Exercise helps you grow up to be healthy and strong.

Exercise helps you grow big strong muscles, and it is fun.

I think exercise is important, because it makes you sweat.

 

HERE'S WHAT PARKDALE ELEMENTARY STAFF HAD TO SAY ABOUT EXERCISE AND PLAY AT THEIR SCHOOL:

 Parkdale students play indoor soccer.

Q. What makes your school and students special?

Our school is special because we are located in a small rural community. Our students and families know each other very well, and it is like a large family.

A little more than fifty percent of our students are English Language Learners. Students come in at all different language levels, but our school is awesome about meeting the needs of each of our students.

Parkdale is special because of the people who work here and the kids we serve. Having worked in multiple schools before this one, I have found that Parkdale is incredibly unique thanks to the autonomy of the teachers in regards to their belief that all students truly can learn, as well as the hard work I see teachers putting in on a daily basis in order to promote this learning.

 

Q. How did your school use your Oregon Active Schools grant?

Parkdale used the Oregon Active Schools (OAS) grant in several ways. Our first priority was buying much needed basic physical education equipment in order to provide a varied and standards-based PE class to all students at Parkdale. We bought jump ropes, several types of balls/beanbags and other basic supplies. These purchases allowed us to eliminate wait time for our students in PE by putting the appropriate equipment into each student’s hands. 

The OAS grant also allowed us to offer “non-traditional” opportunities for our students in their PE class. With new equipment, we were able to teach a wide variety of activities students had not previously been exposed to, such as team building skills and racket sports. This gives our program the opportunity to engage all students and to give them the confidence to participate in a variety of physical activities as they continue to grow.

We also used the OAS grant to purchase some new technology for our students to use in PE. We bought a tripod to hold an iPod so that students can begin to self assess their own skills through recording and observation. We are also getting ready to roll out pedometers that can be uploaded with individual student data at the end of each class. This will allow students to track their steps taken and activity time while in class. The data will be used to help assess the effectiveness of lessons and to encourage students to be fully engaged in class.

Finally, the OAS grant was used to help overhaul the whiteboard in the gym. Students are now using the area to self assess their performance in class. This area is helping the students become more aware of themselves and take control of their own learning.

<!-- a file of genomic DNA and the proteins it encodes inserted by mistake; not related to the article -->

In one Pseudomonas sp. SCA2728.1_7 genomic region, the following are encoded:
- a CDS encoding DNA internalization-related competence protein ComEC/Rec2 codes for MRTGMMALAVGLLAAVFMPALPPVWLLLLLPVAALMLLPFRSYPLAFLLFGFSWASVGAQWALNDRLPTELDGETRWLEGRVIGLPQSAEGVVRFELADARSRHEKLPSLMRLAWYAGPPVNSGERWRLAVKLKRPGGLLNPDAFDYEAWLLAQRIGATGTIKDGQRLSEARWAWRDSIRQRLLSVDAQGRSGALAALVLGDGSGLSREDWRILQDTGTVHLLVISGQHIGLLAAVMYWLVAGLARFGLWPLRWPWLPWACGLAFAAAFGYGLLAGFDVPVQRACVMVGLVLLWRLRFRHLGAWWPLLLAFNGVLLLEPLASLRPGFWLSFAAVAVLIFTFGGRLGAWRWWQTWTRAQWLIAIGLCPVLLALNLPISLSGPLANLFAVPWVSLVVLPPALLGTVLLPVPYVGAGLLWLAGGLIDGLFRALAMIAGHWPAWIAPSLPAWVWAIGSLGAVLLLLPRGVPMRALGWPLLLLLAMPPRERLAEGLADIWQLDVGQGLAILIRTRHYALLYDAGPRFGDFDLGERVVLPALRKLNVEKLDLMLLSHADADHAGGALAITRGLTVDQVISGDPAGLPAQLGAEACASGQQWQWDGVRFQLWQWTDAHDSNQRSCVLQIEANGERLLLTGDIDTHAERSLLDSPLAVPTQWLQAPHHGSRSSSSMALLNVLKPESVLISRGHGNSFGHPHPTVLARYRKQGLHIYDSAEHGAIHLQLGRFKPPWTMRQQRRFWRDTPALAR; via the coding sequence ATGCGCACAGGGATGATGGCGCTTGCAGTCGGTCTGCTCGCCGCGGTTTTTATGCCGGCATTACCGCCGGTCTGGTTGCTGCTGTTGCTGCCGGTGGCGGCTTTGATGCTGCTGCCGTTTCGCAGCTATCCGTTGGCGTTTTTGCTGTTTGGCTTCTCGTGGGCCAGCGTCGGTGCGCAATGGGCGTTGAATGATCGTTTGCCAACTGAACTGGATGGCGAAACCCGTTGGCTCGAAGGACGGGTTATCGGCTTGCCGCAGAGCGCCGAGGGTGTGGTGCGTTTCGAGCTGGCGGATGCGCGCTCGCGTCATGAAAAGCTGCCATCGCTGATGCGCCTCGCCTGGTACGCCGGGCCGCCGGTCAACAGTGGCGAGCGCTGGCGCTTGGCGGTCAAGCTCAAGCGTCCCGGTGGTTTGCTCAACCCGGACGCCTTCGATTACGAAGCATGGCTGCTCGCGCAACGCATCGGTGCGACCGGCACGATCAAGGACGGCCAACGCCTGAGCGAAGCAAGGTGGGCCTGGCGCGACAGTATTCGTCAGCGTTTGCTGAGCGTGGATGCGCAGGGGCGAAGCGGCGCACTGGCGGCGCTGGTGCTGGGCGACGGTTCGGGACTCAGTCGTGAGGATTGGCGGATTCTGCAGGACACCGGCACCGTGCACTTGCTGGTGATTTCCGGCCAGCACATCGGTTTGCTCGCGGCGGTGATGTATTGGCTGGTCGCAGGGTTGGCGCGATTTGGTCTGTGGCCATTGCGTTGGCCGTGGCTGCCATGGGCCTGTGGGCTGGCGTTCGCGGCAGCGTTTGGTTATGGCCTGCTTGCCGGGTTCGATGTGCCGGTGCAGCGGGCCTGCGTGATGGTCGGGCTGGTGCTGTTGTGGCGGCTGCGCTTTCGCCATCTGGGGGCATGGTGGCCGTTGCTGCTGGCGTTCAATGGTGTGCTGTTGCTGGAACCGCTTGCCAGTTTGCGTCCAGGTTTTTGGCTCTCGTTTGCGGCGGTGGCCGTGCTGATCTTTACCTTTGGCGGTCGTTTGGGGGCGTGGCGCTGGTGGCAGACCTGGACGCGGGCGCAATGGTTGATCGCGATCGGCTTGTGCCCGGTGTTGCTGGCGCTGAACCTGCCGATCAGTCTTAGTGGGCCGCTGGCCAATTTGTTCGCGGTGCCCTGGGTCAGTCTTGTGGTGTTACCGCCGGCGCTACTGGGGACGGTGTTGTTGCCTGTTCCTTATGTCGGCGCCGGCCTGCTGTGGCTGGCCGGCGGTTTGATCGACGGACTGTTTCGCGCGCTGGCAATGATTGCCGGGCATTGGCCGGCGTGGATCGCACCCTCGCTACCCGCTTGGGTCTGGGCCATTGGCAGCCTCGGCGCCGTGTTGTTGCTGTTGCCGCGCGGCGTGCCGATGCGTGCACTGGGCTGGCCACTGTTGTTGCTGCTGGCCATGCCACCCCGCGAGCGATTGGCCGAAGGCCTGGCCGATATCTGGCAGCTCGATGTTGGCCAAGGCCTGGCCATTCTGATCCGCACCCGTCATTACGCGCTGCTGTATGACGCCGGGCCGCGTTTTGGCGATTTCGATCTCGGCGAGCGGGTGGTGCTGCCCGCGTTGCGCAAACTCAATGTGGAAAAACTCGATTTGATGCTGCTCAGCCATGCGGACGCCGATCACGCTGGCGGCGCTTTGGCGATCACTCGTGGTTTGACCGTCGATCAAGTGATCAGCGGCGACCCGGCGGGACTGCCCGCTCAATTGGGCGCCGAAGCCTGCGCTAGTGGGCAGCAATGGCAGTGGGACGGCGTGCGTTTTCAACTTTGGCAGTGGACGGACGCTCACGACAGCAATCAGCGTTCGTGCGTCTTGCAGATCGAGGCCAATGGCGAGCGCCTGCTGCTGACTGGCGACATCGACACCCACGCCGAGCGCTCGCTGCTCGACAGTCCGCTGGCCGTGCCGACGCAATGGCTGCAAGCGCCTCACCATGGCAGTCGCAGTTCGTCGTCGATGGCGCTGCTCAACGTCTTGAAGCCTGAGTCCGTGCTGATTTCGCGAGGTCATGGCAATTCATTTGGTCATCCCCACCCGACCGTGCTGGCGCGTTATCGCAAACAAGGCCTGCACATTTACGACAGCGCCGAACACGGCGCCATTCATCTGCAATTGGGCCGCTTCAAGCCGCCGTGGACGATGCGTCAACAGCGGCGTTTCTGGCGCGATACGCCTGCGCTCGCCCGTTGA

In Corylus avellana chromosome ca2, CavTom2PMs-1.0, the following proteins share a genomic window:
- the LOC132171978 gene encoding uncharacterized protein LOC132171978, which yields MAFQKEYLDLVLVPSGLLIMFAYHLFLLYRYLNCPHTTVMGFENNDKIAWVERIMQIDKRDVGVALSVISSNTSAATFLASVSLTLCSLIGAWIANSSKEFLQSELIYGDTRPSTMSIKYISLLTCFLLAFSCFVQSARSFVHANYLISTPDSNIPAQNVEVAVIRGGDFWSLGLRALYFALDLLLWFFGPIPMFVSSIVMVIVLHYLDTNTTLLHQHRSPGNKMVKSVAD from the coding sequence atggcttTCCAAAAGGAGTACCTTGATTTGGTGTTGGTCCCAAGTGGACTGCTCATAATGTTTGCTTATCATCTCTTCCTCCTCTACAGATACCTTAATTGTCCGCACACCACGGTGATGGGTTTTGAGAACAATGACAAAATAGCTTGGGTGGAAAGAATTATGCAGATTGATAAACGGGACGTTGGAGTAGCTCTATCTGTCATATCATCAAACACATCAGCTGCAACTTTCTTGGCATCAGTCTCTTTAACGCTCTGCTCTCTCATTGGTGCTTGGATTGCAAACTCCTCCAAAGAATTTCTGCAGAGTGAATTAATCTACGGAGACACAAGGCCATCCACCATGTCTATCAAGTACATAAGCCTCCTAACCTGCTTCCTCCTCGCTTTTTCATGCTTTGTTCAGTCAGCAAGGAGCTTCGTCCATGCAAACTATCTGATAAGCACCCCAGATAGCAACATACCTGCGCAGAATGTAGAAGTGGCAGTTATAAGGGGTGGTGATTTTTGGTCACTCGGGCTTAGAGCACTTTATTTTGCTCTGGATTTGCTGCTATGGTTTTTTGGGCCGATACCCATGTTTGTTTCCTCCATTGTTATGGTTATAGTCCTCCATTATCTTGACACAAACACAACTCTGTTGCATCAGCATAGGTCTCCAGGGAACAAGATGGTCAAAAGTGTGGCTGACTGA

Three Parkdale students play on a balance beam. More students sit on swings behind them.

Q. What changes have you seen in your school since it became an "Active School?"

The biggest change I have seen is at recess. Students are now participating in activities at recess that they learned in PE. I like to think that good PE is contagious and not limited to the four walls of the gym. When students are able to take something they learned in class, make it their own and use it outside the classroom, that shows that it is important to them. I also have parents telling me that their students are introducing activities that we are doing in class at home. It makes me smile when a parent tells me, “I played Man in the Mirror with my daughter last night before we went to bed." As the physical education program continues to grow at Parkdale, I will continue to look for ways to make natural changes. For example, some of the staff that supervise recess have been approaching me about the recess equipment. We are already brainstorming about how we can use some of our OAS grant funds from next year to improve our recess program. The OAS grant was the catalyst we needed to start this positive shift in our students.

Coach Hassell continues to come up with new ideas to teach the kids and new tools to use during PE time. The kids love the fast pace and the new, fun activities they are presented with. He also provides teachers with games and activities we can incorporate in the classroom. This saves us enormous amounts of time, because we don't have to teach the students the activities, and we can get them moving in our own classrooms.

 

Q. Why do you believe physical activity in schools is important?